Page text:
Taiwan has started using unmanned surveillance aircraft to spy on the deployment of Chinese missiles, media reported Sunday.
A knife-wielding man went on a stabbing spree aboard a Taipei subway train Wednesday, killing three people and wounding 25 others in the worst such incident on the island, police said.
A 5.9-magnitude earthquake jolted Taiwan Wednesday and shook buildings in the capital, the Seismology Centre said, but there were no immediate reports of casualties or damage.
Taiwan Monday launched computerized war games featuring its newly acquired AH-64 Apache helicopters helping counter a simulated attack by a Chinese aircraft carrier group, officials and media said, according to AFP. The five-day drill, part of the island's biggest annual military maneuvers to be held in September, is aimed at testing the island's defense capability against the fast expanding military might of the giant neighbor, defense ministry officials said, declining to go into details.
Police in Taiwan fired water cannons on Monday to disperse hundreds of anti-nuclear protesters refusing to give up their campaign despite a government pledge to halt work on the island's fourth nuclear power plant. The protesters had been occupying a main Taipei boulevard since Sunday, demanding the government scrap plans to begin operation of Taiwan's nearly completed fourth reactor.
Taiwan police on Monday used water cannon to dislodge hundreds of demonstrators blocking a main road in the capital to demand the scrapping of a controversial nuclear power plant. An estimated 28,500 anti-nuclear demonstrators had blockaded one of Taipei's busiest streets Sunday, forcing the ruling Kuomintang party to yield and halt construction work at the nearly completed plant.
Taiwan said Sunday it would stop construction at a controversial nuclear power plant after tens of thousands of protesters blockaded a main street in the capital calling for the project to be scrapped, AFP reports.
Thousands of protesters staged a sit-in near the presidential palace in Taiwan's capital on Saturday to oppose a controversial nuclear power plant and show support for a high-profile activist on hunger strike.
Two Taiwanese pilots were injured on Friday when their Apache attack helicopter crash-landed on a building in northern Taiwan during a routine training mission, the military said, according to AFP.
Taiwan's Premier Jiang Yi-huah on Monday rejected a call from the main opposition party to scrap a nearly completed nuclear power plant, despite planned protests including a hunger strike, AFP reports.
Japan began its first military expansion at the western end of its island chain in more than 40 years on Saturday, breaking ground on a radar station on a tropical island off Taiwan. The move risks angering China, locked in a dispute with Japan over nearby islands which they both claim.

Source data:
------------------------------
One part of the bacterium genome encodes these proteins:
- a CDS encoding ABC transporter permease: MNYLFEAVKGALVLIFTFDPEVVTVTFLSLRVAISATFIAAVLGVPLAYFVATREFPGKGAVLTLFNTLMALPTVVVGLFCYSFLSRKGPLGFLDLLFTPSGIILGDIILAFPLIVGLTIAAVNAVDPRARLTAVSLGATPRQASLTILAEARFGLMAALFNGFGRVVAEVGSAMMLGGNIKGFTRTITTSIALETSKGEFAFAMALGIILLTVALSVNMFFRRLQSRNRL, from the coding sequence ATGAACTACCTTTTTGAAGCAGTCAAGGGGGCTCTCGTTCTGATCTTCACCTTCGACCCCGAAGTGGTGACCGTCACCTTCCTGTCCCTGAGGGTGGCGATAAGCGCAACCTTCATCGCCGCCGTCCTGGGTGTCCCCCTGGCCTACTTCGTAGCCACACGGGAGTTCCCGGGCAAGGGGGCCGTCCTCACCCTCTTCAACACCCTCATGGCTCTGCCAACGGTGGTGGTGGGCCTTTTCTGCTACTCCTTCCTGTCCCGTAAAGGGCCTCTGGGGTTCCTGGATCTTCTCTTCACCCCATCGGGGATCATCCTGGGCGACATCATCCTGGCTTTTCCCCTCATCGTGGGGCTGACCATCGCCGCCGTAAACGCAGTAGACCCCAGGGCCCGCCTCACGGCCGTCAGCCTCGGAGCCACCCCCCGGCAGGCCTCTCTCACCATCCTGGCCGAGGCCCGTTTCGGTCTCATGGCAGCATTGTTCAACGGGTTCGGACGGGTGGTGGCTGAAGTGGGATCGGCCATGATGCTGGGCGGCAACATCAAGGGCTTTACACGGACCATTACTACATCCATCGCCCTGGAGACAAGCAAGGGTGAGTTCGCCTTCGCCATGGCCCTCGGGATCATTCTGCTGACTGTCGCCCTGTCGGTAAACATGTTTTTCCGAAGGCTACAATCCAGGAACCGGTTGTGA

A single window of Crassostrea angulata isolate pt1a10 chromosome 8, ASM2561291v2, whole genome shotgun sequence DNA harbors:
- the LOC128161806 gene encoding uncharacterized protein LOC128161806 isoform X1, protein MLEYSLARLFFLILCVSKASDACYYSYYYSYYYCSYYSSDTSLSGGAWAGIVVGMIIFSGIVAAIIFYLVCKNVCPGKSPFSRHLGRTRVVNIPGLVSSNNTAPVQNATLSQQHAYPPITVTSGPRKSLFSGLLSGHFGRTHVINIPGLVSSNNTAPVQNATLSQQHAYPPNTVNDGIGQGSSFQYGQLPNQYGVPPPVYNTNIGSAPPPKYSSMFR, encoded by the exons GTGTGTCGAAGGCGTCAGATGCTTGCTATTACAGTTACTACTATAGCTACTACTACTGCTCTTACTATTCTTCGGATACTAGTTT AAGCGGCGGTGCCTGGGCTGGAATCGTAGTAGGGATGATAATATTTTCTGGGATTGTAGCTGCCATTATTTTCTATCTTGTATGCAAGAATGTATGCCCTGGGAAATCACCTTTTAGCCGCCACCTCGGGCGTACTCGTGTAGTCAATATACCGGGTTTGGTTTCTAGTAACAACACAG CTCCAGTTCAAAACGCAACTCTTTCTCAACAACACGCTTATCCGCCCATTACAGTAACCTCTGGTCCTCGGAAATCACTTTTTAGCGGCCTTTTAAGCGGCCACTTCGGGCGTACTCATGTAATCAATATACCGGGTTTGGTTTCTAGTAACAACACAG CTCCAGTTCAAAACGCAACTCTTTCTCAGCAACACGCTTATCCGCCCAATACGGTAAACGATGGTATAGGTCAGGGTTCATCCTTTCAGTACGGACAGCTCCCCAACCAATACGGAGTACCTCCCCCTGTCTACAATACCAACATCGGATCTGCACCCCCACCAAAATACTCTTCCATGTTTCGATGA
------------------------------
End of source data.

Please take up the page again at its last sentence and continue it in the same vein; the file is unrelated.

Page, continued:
Taiwanese protesters who have occupied parliament for three weeks in protest at a trade agreement with China said they would leave on Thursday evening, AFP reports.
Taiwanese President Ma Ying-jeou has invited the leaders of a student protest movement to his office in a bid to resolve an impasse about a controversial trade pact with mainland China.
Baton-wielding riot police cleared Taiwan's Cabinet offices of scores of angry protesters opposed to a trade pact with China on Monday, in a sharp escalation of roiling tensions against the island's rapidly developing ties with the communist mainland. Authorities said they arrested 58 protesters while dozens were injured.
About 200 students burst into Taiwan's legislature late Tuesday and occupied the chamber by blocking entrances to the building to keep police out.
Protesters barricaded themselves inside Taiwan's parliament for a third straight day on Thursday, threatening "further action" if the government pushes ahead with its plans to ratify a contentious trade pact with China. More than 200 protesters - mostly young students - stormed through security barriers and took over the parliament's main chamber late Tuesday in the first such occupation of the building in Taiwan's history.
A Taiwanese air force major and a karaoke bar owner have been charged with leaking military secrets to China, prosecutors said Friday, in the latest espionage case to hit the island.
Tens of thousands marched in Taiwan Saturday to call for an end to nuclear energy on the island, ahead of the third anniversary of the Fukushima atomic disaster in Japan, organisers said. In Taipei, protesters held placards and flags painted with slogans such as "No Nuke, No more Fukushima" and "No Nuke, Save Taiwan" as they marched the streets of the capital in the rainy cold weather.
For Kaohsiung resident Chiu Hua-mei, taking her 8-year-old daughter to the March anti-nuclear demonstrations has been a must since Japan's Fukushima plant disaster in that month of 2011. Chiu, assistant professor of sociology at the National Sun Yat-sen University, has been helping the nonprofit Citizen of the Earth Taiwan organize an anti-nuclear protest in the southern city of Kaohsiung Saturday.